"...I have learned in whatever situation I am to be content. I know how to be brought low, and I know how to abound. In any and every circumstance, I have learned the secret of facing plenty and hunger, abundance and need. I can do all things through him who strengthens me..."
During my first three decades, I learned many ways to thrive with a little. Under the tutelage of my mother, I began to make due and mend at an early age, so that I can now feed twenty people for twenty dollars, repair the holes in my socks, and perform many other acts of lowly-wise economy. Even more importantly, my parents' financial poverty taught me to live comfortably with the presence of need. Fiercely, they would say to me, "If you don't know how to accept charity, you don't know how to accept love." We received a lot of charity -- canned goods, hand-me-down clothes, even cars. I was never embarrassed to receive such gifts; rather, I loved the stories that came with them (read about a few of my favorites here). Indeed, I would have described our life as rich, full, sustaining, and comfortable.

Nevertheless, these lessons in paucity served me well during my twenties, when I lived in pocket-sized apartments and worked upwards of sixty hours each week, when I doubted--constantly--my fitness to be among the wise and brilliant people I found at Baylor. Graduate school made me hungry and brought me lower than I had ever been before, yet the friendships I formed, the skills I honed, and the love I experienced surpassed anything I had known before.

For the last two years, however, the theme has shifted from need to abundance, from hunger to satiety. The changes during these two years have brought  joy, but will I seem ungrateful if I confess that they have also bewildered me? What is the secret to abounding? It is so easy to use wealth poorly, to hoard and exploit and waste. The sickening slip of Thanksgiving Day into Black Friday is only the most timely example of abundance giving way to glut.

Show me, O Lord, and show me, O Church, a better way. 

Do you ever find that God answers prayers before you think to pray them? As I pondered this entry on abundance, I realized that the best lesson I've received on abundance came one week ago, on my thirtieth birthday.

In the weeks leading up to my birthday, I rather facetiously mentioned to Kala, housemate, that as I was turning thirty, I should demand that people bring me thirty gifts. I had forgotten about this request as she and I prepared for our party -- a double celebration, since Kala's birthday also falls on November 20. We decided to ask our guests to put on fancy dresses and suits and come ready to read scenes from Shakespeare. As our house began to fill with friends in all their finery, I realized that Kala had taken my silly suggestion and turned into something beautiful. Thirty cookies from Rebekah and Gary, and another thirty from Bethany D. Amanda and Anna gave each of us lovely mugs--and mine also came with thirty tea bags.  I laughed over these sweet gifts, but after the main party, Kala brought out more treasures: parcels my friends had shipped to her at work--thirty Christmas ornaments from Julianna, thirty skeins of embroidery thread from Wyatt and Kt Ruth, thirty notecards from Kala's mother. And then a book, full of lovely pages, some already full with lists of "thirty things" my friends loved in my life.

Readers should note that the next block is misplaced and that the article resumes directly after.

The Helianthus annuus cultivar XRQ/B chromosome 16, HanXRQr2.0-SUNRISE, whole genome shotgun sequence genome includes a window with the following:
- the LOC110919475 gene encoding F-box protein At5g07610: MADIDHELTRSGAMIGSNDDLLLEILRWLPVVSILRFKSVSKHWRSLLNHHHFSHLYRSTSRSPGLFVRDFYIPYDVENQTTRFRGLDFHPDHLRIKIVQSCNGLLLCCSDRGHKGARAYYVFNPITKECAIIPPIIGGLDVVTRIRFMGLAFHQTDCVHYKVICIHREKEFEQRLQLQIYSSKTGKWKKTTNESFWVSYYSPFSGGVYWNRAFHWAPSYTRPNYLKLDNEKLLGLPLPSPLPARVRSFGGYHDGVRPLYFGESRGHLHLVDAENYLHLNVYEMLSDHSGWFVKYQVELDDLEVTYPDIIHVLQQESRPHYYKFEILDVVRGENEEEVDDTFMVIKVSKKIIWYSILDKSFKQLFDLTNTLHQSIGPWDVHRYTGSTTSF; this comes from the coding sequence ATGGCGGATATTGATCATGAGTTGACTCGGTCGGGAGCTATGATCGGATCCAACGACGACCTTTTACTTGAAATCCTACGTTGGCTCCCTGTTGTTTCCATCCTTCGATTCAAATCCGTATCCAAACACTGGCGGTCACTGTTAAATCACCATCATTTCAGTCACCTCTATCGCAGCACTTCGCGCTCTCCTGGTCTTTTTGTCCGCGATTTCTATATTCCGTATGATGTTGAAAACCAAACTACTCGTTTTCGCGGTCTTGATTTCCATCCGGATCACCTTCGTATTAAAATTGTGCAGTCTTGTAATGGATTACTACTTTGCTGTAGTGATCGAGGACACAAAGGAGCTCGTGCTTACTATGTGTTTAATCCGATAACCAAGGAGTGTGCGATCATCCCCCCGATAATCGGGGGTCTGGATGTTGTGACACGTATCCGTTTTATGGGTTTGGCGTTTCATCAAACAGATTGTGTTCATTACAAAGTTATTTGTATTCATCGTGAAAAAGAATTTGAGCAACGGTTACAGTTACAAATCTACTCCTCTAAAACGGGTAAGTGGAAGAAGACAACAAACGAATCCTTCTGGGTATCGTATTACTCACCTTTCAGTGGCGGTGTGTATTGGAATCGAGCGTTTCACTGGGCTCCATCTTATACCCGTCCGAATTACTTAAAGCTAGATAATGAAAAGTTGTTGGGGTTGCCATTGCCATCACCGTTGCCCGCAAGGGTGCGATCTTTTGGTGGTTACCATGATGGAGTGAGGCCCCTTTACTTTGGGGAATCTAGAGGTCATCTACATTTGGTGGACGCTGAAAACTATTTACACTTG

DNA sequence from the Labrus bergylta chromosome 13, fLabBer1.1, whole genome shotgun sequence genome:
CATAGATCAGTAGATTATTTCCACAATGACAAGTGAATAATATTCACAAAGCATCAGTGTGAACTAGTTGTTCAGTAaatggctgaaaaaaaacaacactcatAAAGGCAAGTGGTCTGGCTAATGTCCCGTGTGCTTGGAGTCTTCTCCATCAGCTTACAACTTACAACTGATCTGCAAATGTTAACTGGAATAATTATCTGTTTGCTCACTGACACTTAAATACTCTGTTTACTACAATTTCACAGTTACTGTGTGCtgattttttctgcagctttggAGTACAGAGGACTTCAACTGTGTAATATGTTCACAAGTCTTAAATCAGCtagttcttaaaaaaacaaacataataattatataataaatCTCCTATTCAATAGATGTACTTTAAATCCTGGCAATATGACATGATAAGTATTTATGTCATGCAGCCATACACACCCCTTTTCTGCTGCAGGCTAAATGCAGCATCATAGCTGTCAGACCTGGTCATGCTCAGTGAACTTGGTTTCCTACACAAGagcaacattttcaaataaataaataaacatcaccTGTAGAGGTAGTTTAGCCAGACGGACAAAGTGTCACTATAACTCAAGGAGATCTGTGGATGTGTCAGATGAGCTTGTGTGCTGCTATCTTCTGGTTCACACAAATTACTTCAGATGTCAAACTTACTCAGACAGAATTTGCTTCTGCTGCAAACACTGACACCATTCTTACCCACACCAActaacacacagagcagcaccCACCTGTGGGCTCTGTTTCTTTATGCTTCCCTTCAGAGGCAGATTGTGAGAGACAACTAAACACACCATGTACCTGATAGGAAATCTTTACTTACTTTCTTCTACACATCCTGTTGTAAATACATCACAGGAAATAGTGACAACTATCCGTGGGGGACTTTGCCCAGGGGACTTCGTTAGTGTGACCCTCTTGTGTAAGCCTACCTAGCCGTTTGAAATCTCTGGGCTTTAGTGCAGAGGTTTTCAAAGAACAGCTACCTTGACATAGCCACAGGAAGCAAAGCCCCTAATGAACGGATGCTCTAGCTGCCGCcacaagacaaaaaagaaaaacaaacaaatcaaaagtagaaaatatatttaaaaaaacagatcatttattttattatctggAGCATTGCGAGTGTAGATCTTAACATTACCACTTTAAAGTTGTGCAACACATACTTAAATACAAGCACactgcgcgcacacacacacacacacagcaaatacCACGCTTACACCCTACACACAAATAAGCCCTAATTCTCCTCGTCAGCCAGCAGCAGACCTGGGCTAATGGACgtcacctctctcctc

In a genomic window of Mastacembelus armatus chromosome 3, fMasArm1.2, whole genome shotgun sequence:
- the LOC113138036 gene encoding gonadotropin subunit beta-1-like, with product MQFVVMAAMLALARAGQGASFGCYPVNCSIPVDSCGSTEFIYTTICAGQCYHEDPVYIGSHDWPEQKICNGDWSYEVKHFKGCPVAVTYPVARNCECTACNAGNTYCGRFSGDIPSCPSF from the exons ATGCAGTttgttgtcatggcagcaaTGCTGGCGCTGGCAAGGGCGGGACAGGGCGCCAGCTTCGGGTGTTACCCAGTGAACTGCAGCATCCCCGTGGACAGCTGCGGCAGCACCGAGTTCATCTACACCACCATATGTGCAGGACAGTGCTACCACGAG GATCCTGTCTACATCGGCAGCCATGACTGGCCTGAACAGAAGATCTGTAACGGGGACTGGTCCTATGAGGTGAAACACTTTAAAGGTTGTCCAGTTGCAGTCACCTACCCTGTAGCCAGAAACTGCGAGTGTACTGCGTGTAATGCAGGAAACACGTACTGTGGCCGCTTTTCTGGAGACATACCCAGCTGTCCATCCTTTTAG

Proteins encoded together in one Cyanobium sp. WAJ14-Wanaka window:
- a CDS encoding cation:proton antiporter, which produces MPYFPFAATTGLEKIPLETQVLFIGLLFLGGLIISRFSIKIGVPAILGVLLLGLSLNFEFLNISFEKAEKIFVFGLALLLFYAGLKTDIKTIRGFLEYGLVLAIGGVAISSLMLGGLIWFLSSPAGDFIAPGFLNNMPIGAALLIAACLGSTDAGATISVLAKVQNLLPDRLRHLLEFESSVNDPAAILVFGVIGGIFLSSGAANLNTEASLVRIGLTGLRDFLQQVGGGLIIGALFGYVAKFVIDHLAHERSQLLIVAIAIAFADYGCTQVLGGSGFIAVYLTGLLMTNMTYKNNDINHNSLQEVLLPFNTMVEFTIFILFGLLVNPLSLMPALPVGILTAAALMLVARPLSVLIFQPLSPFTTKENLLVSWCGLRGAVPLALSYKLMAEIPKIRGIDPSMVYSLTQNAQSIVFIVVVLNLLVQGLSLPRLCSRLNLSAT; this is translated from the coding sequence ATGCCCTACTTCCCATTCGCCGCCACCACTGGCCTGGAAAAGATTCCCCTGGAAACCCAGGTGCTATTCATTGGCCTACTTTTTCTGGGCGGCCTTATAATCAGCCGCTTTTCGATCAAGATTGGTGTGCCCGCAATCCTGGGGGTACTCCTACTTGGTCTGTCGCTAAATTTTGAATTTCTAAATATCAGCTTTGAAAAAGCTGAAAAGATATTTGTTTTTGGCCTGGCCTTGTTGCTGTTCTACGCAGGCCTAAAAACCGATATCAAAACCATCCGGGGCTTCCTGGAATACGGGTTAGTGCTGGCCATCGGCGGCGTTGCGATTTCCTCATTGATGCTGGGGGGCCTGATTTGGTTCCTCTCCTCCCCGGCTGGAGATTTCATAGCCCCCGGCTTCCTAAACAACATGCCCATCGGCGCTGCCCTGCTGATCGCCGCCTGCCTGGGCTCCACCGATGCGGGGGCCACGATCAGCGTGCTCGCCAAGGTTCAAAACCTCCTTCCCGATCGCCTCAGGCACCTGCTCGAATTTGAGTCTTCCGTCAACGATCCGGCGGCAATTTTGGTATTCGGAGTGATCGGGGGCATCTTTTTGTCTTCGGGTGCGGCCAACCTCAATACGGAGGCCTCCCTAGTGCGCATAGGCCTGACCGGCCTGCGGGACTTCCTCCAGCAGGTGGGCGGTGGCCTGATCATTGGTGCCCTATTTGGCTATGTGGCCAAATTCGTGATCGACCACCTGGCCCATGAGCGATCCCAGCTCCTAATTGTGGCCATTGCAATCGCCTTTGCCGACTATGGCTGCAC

I spent the last quarter hour of my thirtieth birthday sitting at the table, surrounded by tokens of abundance. Leading up to my birthday, a few people asked if I was worried about growing old, but when the day came, I could only laugh at such a foolish question. Why fear thirty when age is such an index of abundance? At thirty, I have surpassed my twenty-nine-year-old-self in books, laughter, friends, tea, sermons, sleeps, and a thousand other good things. All those little piles on my table were counters for years, bright and tumbled. Abundance, glittering and colorful, savory and sweet. Here was the answer from God's people: We give you too much to eat on your own --  share it. Here are too many fine threads to hoard for yourself -- make them into something beautiful.

Only Christ can keep me safe from avarice and heedless wealth. As I enter my thirties, I am praying the Spirit will guide me through any fasting days that come, but also through the strange and humbling seasons of abundance. 

Monday, November 4, 2013

Back in time

Dear Indiana,

Until 2005, you had the good sense not to observe Daylight Savings Time, and in that resistance, you shaped my eyes and spirit in beautiful ways.

While growing up on your western edge, I didn't think much about Daylight Savings, though I was proud that my otherwise-bland state had at least one mark of distinction. During my first semester of college, however, I experienced a "time change" for the first time, when my roommate insisted that we change our clocks in order to satisfy some sort of enforced chronological economy.  I was troubled to think that we could so recklessly rename and tamper with the hours and minutes. How arrogant, I thought, to wrench the clock away from the sun, conforming instead to railroad tables or agricultural conveniences. I wanted the hours on the clock to be a perfect language, signifier conforming sweetly to signified. Instead, I faced a truth I was learning, at the same time, in my first linguistics class: that human languages were arbitrary, flawed systems for stumbling into meaning, not pure and perfect lanterns shining into the truth of things.